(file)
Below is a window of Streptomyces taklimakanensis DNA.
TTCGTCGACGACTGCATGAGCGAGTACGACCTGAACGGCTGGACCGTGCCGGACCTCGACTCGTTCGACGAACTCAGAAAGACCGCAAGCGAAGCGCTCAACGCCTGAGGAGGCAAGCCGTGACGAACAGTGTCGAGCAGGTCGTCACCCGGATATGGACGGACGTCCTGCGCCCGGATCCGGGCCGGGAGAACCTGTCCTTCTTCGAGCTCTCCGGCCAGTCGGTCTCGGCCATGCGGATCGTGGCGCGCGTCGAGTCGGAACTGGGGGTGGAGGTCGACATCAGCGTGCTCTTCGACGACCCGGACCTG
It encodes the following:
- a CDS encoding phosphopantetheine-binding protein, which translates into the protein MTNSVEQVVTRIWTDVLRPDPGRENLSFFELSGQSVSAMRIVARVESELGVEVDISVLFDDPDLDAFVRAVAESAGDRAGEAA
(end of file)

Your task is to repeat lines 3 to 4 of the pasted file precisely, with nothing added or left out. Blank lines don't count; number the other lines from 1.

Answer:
It encodes the following:
- a CDS encoding phosphopantetheine-binding protein, which translates into the protein MTNSVEQVVTRIWTDVLRPDPGRENLSFFELSGQSVSAMRIVARVESELGVEVDISVLFDDPDLDAFVRAVAESAGDRAGEAA